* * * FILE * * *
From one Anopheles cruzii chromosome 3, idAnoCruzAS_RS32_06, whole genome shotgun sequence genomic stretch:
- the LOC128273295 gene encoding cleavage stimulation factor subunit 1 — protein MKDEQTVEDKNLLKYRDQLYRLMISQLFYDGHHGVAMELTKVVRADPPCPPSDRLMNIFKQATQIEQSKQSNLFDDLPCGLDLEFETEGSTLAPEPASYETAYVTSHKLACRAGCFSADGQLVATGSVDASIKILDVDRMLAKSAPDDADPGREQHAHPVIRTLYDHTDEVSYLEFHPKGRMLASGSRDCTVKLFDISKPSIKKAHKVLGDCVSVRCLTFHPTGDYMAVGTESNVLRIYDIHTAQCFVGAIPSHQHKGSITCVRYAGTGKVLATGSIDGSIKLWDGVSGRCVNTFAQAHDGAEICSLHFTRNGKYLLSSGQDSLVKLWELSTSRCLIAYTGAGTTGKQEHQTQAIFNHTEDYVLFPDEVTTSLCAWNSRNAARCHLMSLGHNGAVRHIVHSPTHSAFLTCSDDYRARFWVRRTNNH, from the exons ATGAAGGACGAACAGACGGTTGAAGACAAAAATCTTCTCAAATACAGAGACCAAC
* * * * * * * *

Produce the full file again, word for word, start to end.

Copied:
From one Anopheles cruzii chromosome 3, idAnoCruzAS_RS32_06, whole genome shotgun sequence genomic stretch:
- the LOC128273295 gene encoding cleavage stimulation factor subunit 1 — protein MKDEQTVEDKNLLKYRDQLYRLMISQLFYDGHHGVAMELTKVVRADPPCPPSDRLMNIFKQATQIEQSKQSNLFDDLPCGLDLEFETEGSTLAPEPASYETAYVTSHKLACRAGCFSADGQLVATGSVDASIKILDVDRMLAKSAPDDADPGREQHAHPVIRTLYDHTDEVSYLEFHPKGRMLASGSRDCTVKLFDISKPSIKKAHKVLGDCVSVRCLTFHPTGDYMAVGTESNVLRIYDIHTAQCFVGAIPSHQHKGSITCVRYAGTGKVLATGSIDGSIKLWDGVSGRCVNTFAQAHDGAEICSLHFTRNGKYLLSSGQDSLVKLWELSTSRCLIAYTGAGTTGKQEHQTQAIFNHTEDYVLFPDEVTTSLCAWNSRNAARCHLMSLGHNGAVRHIVHSPTHSAFLTCSDDYRARFWVRRTNNH, from the exons ATGAAGGACGAACAGACGGTTGAAGACAAAAATCTTCTCAAATACAGAGACCAAC